What’s One of Our Best Tools for Analyzing Our Health? Our Bodies!

“…Thought is given a unique ability to negate and transcend immediate experience…” – Graham Harmon

Recently I met with one of my mentors and friends, a retired physician who lives in Florida. Since then I find that I can’t shake the conversation we had. He was lamenting the fact that many of the articles now in his favorite medical journals are “meta-analysis” articles. These are articles in which the authors gather and review the entire published body of work on a given subject, then combine the data from all of these independent studies to see if there is some type of collective truth revealed.

Noble work, and difficult to bring the various points of data together. My friends’ lament was that these meta-analyses seemed to muddy the waters of medical practice rather than clarifying something. Doctors recommend things and do things with such an air of certainty that you would think there must be a strong body of conclusive research to back them up.

But often, there is not.

As he pointed out, “All these studies suggest that things I rely on are now in question. Putting stents in coronary arteries doesn’t prolong life. Lowering cholesterol with drugs isn’t preventing strokes and heart attacks. All the drugs I’ve been giving to asthmatics for years may not be doing much good and all the hard work to control blood sugar in a diabetic patients isn’t preventing the complications of diabetes. Even the flu vaccine may not be doing much of anything to prevent the darn flu!”

Our conversation drifted to a discussion of his own health problems later in life. I suggested he read some of the literature suggesting that dietary changes might help some of the very problems he was struggling with. It turns out he had already read it.

“So,” I asked, “Why aren’t you doing these things?”

“Hell,” he said, (His language is often colorful.) “I’ve thought of it, but I’ll probably just be reading in a year that someone has done a damn meta-analysis that finds that the real results are unclear.”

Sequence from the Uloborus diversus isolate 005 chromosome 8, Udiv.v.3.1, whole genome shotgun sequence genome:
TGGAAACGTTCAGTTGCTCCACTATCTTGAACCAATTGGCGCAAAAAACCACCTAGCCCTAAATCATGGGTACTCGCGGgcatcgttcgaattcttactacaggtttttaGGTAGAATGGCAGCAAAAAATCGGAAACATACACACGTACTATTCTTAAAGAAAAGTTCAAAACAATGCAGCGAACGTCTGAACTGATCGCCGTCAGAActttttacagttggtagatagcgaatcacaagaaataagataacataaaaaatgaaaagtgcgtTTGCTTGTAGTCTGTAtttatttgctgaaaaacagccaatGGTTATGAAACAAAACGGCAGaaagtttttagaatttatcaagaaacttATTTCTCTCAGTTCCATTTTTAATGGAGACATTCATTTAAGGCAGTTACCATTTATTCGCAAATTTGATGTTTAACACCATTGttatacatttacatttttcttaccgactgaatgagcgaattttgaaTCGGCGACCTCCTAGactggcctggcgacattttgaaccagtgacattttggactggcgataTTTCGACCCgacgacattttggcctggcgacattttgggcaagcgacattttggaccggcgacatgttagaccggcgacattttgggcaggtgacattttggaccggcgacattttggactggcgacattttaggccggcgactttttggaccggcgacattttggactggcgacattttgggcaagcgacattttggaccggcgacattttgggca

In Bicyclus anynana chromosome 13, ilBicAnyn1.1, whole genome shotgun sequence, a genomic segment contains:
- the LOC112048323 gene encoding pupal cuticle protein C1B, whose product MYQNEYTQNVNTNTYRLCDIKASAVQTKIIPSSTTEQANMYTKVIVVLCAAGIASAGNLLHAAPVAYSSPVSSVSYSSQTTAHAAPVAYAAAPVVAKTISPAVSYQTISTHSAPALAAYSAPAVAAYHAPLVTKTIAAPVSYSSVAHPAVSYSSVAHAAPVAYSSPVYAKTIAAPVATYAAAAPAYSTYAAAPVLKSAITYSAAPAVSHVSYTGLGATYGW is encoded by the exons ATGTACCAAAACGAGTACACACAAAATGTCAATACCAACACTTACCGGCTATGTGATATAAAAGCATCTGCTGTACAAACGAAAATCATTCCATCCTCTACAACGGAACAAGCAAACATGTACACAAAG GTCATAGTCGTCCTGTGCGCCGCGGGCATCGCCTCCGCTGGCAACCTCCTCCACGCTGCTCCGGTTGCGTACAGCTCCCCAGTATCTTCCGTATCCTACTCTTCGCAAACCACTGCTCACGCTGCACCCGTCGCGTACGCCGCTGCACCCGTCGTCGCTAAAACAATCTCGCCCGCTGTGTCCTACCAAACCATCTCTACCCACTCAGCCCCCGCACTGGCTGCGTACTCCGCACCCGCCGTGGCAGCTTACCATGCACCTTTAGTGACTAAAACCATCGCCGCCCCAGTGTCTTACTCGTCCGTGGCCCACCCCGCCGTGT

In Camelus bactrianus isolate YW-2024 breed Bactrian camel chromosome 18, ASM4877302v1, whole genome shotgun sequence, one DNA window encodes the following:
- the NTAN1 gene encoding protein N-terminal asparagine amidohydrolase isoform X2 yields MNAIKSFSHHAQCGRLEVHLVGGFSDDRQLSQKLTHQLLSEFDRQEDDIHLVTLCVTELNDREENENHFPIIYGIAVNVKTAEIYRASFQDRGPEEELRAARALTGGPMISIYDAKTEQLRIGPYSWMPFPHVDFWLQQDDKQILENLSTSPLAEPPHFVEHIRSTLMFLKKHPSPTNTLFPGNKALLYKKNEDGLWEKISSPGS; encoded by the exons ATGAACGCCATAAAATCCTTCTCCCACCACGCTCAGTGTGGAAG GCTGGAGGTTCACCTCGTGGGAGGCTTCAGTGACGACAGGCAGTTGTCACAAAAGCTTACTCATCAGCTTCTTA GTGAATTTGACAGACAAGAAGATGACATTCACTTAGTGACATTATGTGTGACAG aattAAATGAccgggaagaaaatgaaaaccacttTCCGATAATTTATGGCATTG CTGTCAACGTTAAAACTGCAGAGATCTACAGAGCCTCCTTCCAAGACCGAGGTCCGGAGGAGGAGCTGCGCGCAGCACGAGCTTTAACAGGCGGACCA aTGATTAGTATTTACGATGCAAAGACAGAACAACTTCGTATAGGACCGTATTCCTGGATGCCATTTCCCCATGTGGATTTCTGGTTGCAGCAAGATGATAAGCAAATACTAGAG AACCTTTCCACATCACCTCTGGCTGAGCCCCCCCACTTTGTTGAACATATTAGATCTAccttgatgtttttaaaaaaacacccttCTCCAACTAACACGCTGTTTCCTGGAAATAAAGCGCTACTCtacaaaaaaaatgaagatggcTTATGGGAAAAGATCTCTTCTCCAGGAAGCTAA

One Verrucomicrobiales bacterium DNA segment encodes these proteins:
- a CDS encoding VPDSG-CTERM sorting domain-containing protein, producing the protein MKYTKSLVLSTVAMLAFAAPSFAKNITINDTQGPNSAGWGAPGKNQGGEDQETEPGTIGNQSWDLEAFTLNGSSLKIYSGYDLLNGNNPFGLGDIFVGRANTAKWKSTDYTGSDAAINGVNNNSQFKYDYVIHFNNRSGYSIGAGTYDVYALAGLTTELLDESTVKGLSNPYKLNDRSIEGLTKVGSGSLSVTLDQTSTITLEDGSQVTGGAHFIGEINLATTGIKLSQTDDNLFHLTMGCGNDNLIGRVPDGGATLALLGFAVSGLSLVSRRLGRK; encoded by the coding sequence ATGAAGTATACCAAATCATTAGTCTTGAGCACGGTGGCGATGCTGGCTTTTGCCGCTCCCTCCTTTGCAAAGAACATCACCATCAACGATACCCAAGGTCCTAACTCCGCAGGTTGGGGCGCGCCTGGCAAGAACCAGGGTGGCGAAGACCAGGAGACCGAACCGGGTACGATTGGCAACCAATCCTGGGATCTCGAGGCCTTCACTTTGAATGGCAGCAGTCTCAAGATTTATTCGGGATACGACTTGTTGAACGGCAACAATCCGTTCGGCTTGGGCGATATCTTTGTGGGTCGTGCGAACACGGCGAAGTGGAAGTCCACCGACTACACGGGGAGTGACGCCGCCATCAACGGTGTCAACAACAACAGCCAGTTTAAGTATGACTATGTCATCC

“I’ve just realized one of your addictions,” I said excitedly. “You’re addicted to research! There is nothing safer or easier to do than to change your diet for a few weeks. Just try it and see how you do. If you notice an improvement you can continue on that eating plan. Or, you can choose to ignore your immediate experience. The choice is always yours.”

He agreed to try. I’ll let you know how it turns out.

In the end it would surprise me if a meta-analysis found that dietary change results were unclear. I say this because over and over diet plays a key role and when people make simple changes to a more supportive diet they generally see results. Obviously you collect enough articles on any subject you might get a vague answer in the end. But frankly it did not surprise me that the list of treatments he was reading as potentially not being helpful are potentially just that – not helpful.

Certainly these treatments have a place and function in medicine. However many times they are used to mask an underlying issue that does not get addressed. So for example, instead of looking at why your cholesterol is high and making changes to your diet, you just take a pill. Yes the pill helps reduce your levels, but it does not address the real issue. It creates a reactive, rather than a proactive scenario. This is why we see people on a host of medications that they’ve taken for years – even to the point where they can’t quite remember why they took them in the first place! I also see those people feel better when they stop taking so many drugs and focus on basic life changes instead.

The key point in this is paying attention to how you feel after making these basic changes. As I recommended to my mentor, just try it. Making the diet change is very low risk for the most part. Try it for a month and see what happens. Let your body give you some feedback. The meta-analysis has its place and can be helpful. So can our experience. Part of the challenge is we learn to distrust that experience. Yet that experience contains important information at times. Paying attention to it is an aspect of your own meta-analysis.

I will check back with my friend in a month and see what he discovered. I’m curious to hear the results.

In the meantime – do you have any experiences of making a change and having your body give you great feedback? Did you cut out a food you thought might be problematic and feel a shift in your mood or physical health? Please share with us your discoveries. We learn from each other. Just leave a comment below.

As always – To Your Health.

 

 

Image courtesy of © Can Stock Photo Inc. / nito

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